Monday, March 19, 2012

Article Review: The Fourfold Pattern of Moral Reasoning According to the New Testament

Last summer I went to Korea with my wife and daughter. During the trip we took a couple of days to go to a resort at Na Num Jae, on the Yellow Sea, with my wife's family. One morning I went down to the beach to read for an hour (as you can see from the picture it was at low tide). In what was one of the best hours of my whole trip, I read this article, The Fourfold Pattern of Moral Reasoning in the New Testament by Bernd Wannenwetsch in Scripture's Doctrine and Theology's Bible. It's a fantastic essay that I've been hoping to discuss and I now have the chance.

The goal of Wannenwetsch's essay is to 'explore the core practices that constitute Christian ethics-the art of moral reasoning in a theological vein' (178). He identifies four core elements, perceiving, discerning, judging, and giving of account(178). These are undertaken cyclically. You progress through the list and then go back to the beginning. Your perception is affected by the account you give that results from your judgment and so on (179).

Wannenwetsch fleshes out each of these four practices starting with perception (180-5). He asks, 'Is perception not actually a premoral faculty, a spontaneous impression that falls outside of the realm of moral responsibility?' (180). Most people discuss ethics solely in terms of decision making. You are faced with situation 'X' and based on certain moral principles, you determine the right thing to do. This makes it seem as if we have an objective perspective in the situation. Reality is, as philosophy has shown, that we don't. The way we perceive effects the way we describe situations and the way we implement moral principles. We are subjective. This is clear from the language we use to describe an event. 'A situation is always more than a set of external circumstances; it embraces the agent's (or observer's) personal convictions, beliefs, and dispositions' (180). Who we are shapes what we see.

Paul addresses this very issue in Romans 12. Wannenwetsch offers the following translation: 'Do not be conformed to this world time, but be transformed by the renewing of your perception, so that you may discern hat is the will of God...' (181). We are called to have a renewed perspective which causes us to see the world in a different way. The Spirit is to transform us as is our ecclesial setting.

Next Wannewetsch discusses discernment (185-6). Discernment is the process of testing; testing to determine the will of God, and testing of our moral fitness. 'Our probing of God's will is not separable from God's probing of our hearts' (185). When we are in a situation, our job is to explore the will of God from within the situation. It's learning to be moral on the ground, and it's to be carried out within a community.

Judgment is the third item up for discussion (186-7). Simply put, judgment applies the will of God to the situation at hand. After one has discerned then they will determine if the proposed action is in line with that will (or is a matter of preference). Since situations vary, there is no strict calculus for coming up with proper judgments. These must always arise out of the process of discerning and also is a communal task.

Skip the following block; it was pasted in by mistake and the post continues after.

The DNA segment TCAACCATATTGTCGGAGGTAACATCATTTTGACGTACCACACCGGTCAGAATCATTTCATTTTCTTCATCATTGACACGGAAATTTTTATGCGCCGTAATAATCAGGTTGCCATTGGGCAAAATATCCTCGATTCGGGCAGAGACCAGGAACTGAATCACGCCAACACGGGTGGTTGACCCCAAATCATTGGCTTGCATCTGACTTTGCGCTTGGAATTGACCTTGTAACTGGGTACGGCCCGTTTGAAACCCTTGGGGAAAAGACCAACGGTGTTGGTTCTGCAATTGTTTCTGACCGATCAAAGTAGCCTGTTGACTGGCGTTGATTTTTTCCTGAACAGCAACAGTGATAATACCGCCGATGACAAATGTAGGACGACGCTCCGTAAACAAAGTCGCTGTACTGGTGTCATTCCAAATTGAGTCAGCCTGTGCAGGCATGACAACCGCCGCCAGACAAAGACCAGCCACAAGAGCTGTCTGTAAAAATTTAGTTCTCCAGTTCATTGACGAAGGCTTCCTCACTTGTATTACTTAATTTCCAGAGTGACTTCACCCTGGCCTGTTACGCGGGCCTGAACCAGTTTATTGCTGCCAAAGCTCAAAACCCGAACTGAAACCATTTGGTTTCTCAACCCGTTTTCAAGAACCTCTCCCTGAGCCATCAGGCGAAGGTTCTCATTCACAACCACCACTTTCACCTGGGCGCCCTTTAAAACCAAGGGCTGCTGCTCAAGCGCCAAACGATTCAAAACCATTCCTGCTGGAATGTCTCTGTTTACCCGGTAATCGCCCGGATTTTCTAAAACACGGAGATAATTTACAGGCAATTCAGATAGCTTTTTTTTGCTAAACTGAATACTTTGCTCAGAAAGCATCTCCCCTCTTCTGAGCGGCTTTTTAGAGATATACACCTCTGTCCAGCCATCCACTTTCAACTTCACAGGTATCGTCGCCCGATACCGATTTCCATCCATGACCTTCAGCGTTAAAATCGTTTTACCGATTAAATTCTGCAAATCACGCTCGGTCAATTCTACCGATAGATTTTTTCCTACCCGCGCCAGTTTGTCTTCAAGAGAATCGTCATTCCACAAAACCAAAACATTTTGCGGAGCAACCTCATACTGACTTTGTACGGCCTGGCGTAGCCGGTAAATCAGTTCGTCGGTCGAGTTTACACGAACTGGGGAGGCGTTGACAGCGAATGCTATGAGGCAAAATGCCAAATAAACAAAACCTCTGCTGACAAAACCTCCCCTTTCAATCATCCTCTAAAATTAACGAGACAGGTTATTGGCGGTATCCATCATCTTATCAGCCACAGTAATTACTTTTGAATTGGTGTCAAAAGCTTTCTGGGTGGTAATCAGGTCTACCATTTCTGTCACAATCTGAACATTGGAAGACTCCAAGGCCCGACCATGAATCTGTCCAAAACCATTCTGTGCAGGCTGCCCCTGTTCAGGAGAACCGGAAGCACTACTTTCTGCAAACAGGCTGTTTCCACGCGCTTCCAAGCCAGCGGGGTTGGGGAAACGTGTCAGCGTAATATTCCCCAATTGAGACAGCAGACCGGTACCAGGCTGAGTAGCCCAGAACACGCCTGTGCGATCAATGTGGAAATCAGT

Last, Wannenwetsch covers the giving of account (187-9). You would think that judgment would form the last step in the chain, but it doesn't. We need to recognize the provisional nature of all judgments, and be open to revise our decisions. The giving of account is the process of explaining to others and God how you came to that judgment. This process is an open process where others give input and if a revision of judgment needs to be made, then the cycle of moral reasoning begins over again.

Wannenwetsch closes his discussion by suggesting that three of the moments of moral reasoning need to be rooted in cardinal Christian virtues. Perception in love, judgment in faith, and giving of account in hope (189).

This section on perception is the most significant in the article. Contemporary philosophy has shown us that the way we see the world is greatly effected by our culture. Why is a stick with a colored piece of cloth attached to it a flag (a single object), while a stick with a chalkboard eraser attached to it, not a single object, but two objects being held together? It's because that is how society has decided to divide up the world. We can easily imagine a world where it's the other way around. The same is true with moral perception. Take pornography as an example. Society now teaches us that a woman posing naked is an exercise of her rights over her own sexuality. It's liberating. We are told that this is how we should understand this act. The word, 'porn' no longer has as strong of a negative connotation as it used to. The goal of society is to dictate the way we see, so that we do not have a natural negative reaction. Why do we need to see the way the world wants us to see? As Christians we need to have our perception transformed so that we make proper judgments on how to act. Yes our perception is not determined by society alone, but also by biology. However, we cannot blame all of our shortcomings on our biology.

Of all of the articles in Scripture's Doctrine and Theology's Bible, I found this one to be the most profitable. Wannenwetsch distills New Testament emphases in a way that is illuminating, not individualistic, and corresponds with what we know from modern philosophy, allowing us to extend it in fruitful ways. Not only that, we have a practice that is doable and recognizes that our judgments will be fallible. Following Wannenwetsch's pattern will help us towards our goal of steady growth so that we can continue to do better next time.

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